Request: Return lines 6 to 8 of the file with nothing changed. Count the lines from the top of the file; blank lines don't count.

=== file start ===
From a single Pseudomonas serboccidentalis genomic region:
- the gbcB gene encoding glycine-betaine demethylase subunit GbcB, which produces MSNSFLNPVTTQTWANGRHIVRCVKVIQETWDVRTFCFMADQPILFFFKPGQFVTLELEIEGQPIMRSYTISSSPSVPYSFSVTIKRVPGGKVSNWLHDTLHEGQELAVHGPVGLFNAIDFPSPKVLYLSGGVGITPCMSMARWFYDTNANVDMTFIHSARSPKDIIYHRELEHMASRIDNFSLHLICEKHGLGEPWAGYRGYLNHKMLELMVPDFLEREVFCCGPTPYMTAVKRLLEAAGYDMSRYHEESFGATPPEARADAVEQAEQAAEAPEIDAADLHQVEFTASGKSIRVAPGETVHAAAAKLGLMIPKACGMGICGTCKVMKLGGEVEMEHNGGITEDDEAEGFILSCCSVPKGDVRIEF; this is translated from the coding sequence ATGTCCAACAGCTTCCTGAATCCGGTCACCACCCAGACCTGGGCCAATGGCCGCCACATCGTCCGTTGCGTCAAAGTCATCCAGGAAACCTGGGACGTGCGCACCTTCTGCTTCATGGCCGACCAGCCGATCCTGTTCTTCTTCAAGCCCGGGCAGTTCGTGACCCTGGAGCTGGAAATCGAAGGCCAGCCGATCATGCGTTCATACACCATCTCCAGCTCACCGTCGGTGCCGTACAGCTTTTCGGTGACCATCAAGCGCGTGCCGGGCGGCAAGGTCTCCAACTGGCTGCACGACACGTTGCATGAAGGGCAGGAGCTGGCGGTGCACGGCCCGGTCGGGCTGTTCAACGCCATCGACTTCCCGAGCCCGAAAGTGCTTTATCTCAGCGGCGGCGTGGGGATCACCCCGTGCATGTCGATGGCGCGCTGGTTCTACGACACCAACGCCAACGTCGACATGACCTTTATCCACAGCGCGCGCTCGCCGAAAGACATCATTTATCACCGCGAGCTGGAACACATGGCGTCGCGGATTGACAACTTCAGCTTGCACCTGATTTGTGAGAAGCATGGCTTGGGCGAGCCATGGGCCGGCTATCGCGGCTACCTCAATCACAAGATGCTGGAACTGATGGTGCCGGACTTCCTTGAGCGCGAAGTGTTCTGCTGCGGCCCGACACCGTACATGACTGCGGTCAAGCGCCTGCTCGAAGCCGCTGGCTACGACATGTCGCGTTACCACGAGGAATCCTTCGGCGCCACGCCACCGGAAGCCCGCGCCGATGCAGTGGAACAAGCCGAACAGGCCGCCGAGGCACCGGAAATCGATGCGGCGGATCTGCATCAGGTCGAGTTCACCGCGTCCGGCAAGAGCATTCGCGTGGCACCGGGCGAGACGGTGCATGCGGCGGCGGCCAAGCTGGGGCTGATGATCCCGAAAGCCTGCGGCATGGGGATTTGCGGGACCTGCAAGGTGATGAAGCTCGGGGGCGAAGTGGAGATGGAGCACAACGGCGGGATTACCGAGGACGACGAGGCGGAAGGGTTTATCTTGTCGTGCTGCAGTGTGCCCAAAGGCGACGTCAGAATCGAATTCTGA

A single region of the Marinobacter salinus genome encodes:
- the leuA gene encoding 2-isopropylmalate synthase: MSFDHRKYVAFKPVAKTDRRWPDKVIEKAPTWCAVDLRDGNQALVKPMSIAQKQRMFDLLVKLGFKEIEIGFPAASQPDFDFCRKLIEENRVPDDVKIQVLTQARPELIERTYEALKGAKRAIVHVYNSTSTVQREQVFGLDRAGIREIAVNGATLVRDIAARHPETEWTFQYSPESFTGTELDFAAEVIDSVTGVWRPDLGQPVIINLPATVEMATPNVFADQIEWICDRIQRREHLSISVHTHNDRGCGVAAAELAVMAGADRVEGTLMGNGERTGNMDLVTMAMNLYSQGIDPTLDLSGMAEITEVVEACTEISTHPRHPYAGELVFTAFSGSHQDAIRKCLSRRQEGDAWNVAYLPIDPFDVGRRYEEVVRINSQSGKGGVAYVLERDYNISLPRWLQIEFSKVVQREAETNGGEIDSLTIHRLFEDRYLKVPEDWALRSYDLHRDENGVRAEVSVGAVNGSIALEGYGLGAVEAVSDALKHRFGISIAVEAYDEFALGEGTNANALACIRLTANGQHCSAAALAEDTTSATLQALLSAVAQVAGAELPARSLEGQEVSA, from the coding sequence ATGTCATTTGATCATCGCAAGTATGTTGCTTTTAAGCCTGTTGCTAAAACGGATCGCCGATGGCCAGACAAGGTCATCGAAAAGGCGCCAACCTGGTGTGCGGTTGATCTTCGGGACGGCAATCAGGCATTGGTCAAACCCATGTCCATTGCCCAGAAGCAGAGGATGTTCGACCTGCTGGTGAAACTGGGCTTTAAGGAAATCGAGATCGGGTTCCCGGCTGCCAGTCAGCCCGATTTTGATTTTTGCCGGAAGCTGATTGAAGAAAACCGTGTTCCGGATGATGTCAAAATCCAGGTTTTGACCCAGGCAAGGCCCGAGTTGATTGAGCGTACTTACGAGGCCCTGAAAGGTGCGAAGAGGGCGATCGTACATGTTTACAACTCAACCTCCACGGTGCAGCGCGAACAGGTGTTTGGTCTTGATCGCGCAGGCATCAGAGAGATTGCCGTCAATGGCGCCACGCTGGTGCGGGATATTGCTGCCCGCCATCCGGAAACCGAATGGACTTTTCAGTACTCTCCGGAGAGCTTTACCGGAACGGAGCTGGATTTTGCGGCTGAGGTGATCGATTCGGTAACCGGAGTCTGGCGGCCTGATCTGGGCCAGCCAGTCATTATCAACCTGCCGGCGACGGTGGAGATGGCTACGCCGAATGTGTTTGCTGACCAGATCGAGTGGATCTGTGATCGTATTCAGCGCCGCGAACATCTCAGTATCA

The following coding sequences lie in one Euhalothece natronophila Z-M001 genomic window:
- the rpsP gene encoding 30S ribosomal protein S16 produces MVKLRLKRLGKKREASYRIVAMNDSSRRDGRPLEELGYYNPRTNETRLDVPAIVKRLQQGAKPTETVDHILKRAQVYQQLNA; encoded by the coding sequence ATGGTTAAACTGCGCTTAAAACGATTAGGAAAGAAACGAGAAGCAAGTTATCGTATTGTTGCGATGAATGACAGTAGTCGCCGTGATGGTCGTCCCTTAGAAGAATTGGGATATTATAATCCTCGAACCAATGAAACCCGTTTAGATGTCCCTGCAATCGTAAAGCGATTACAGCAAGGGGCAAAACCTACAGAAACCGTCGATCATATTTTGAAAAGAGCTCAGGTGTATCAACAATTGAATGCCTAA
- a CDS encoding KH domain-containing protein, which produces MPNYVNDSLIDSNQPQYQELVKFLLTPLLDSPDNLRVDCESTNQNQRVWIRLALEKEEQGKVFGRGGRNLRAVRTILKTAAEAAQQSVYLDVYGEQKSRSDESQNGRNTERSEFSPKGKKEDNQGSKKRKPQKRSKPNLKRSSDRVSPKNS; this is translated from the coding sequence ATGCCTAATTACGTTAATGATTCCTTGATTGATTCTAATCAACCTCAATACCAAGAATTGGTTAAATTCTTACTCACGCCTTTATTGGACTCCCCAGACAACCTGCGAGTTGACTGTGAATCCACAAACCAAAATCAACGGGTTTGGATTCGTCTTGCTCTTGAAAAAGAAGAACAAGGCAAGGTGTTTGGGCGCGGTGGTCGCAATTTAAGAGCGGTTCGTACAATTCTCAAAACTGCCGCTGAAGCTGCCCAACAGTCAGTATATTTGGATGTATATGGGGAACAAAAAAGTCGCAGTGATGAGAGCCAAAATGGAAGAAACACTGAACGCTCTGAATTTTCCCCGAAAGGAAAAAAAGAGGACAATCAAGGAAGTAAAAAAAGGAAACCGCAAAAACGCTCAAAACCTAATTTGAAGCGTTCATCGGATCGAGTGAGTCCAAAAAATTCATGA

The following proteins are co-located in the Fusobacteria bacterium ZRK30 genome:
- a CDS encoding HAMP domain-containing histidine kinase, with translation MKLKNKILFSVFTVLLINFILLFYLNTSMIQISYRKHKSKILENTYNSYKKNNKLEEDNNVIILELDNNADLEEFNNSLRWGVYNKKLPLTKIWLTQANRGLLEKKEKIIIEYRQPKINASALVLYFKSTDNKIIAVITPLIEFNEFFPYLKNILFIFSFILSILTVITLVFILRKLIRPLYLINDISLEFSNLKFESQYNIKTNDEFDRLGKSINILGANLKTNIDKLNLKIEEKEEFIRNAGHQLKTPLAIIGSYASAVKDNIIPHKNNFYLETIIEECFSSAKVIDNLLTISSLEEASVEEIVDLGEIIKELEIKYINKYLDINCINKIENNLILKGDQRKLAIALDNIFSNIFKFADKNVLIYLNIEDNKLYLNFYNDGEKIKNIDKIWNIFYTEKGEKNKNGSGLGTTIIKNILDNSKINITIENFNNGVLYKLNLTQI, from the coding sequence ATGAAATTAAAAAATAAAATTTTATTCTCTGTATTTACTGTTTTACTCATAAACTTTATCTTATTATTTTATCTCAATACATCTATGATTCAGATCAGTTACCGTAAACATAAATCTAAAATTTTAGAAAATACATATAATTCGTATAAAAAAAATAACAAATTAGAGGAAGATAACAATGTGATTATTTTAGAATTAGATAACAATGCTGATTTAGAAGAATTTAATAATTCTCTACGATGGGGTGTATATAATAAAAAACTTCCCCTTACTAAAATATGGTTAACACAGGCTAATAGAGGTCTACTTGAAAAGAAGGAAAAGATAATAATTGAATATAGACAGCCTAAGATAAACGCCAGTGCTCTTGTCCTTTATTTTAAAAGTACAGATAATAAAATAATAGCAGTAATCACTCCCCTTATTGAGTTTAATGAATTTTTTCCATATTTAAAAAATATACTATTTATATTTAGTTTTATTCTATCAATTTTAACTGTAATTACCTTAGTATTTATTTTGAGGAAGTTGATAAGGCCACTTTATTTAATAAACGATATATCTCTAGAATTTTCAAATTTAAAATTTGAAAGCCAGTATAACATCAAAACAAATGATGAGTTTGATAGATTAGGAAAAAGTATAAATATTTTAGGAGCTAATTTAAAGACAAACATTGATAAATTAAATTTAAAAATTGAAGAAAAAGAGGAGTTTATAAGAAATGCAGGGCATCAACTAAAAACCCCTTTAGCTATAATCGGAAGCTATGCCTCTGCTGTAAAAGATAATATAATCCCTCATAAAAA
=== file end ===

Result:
- the rpsP gene encoding 30S ribosomal protein S16 produces MVKLRLKRLGKKREASYRIVAMNDSSRRDGRPLEELGYYNPRTNETRLDVPAIVKRLQQGAKPTETVDHILKRAQVYQQLNA; encoded by the coding sequence ATGGTTAAACTGCGCTTAAAACGATTAGGAAAGAAACGAGAAGCAAGTTATCGTATTGTTGCGATGAATGACAGTAGTCGCCGTGATGGTCGTCCCTTAGAAGAATTGGGATATTATAATCCTCGAACCAATGAAACCCGTTTAGATGTCCCTGCAATCGTAAAGCGATTACAGCAAGGGGCAAAACCTACAGAAACCGTCGATCATATTTTGAAAAGAGCTCAGGTGTATCAACAATTGAATGCCTAA
- a CDS encoding KH domain-containing protein, which produces MPNYVNDSLIDSNQPQYQELVKFLLTPLLDSPDNLRVDCESTNQNQRVWIRLALEKEEQGKVFGRGGRNLRAVRTILKTAAEAAQQSVYLDVYGEQKSRSDESQNGRNTERSEFSPKGKKEDNQGSKKRKPQKRSKPNLKRSSDRVSPKNS; this is translated from the coding sequence ATGCCTAATTACGTTAATGATTCCTTGATTGATTCTAATCAACCTCAATACCAAGAATTGGTTAAATTCTTACTCACGCCTTTATTGGACTCCCCAGACAACCTGCGAGTTGACTGTGAATCCACAAACCAAAATCAACGGGTTTGGATTCGTCTTGCTCTTGAAAAAGAAGAACAAGGCAAGGTGTTTGGGCGCGGTGGTCGCAATTTAAGAGCGGTTCGTACAATTCTCAAAACTGCCGCTGAAGCTGCCCAACAGTCAGTATATTTGGATGTATATGGGGAACAAAAAAGTCGCAGTGATGAGAGCCAAAATGGAAGAAACACTGAACGCTCTGAATTTTCCCCGAAAGGAAAAAAAGAGGACAATCAAGGAAGTAAAAAAAGGAAACCGCAAAAACGCTCAAAACCTAATTTGAAGCGTTCATCGGATCGAGTGAGTCCAAAAAATTCATGA

The following proteins are co-located in the Fusobacteria bacterium ZRK30 genome: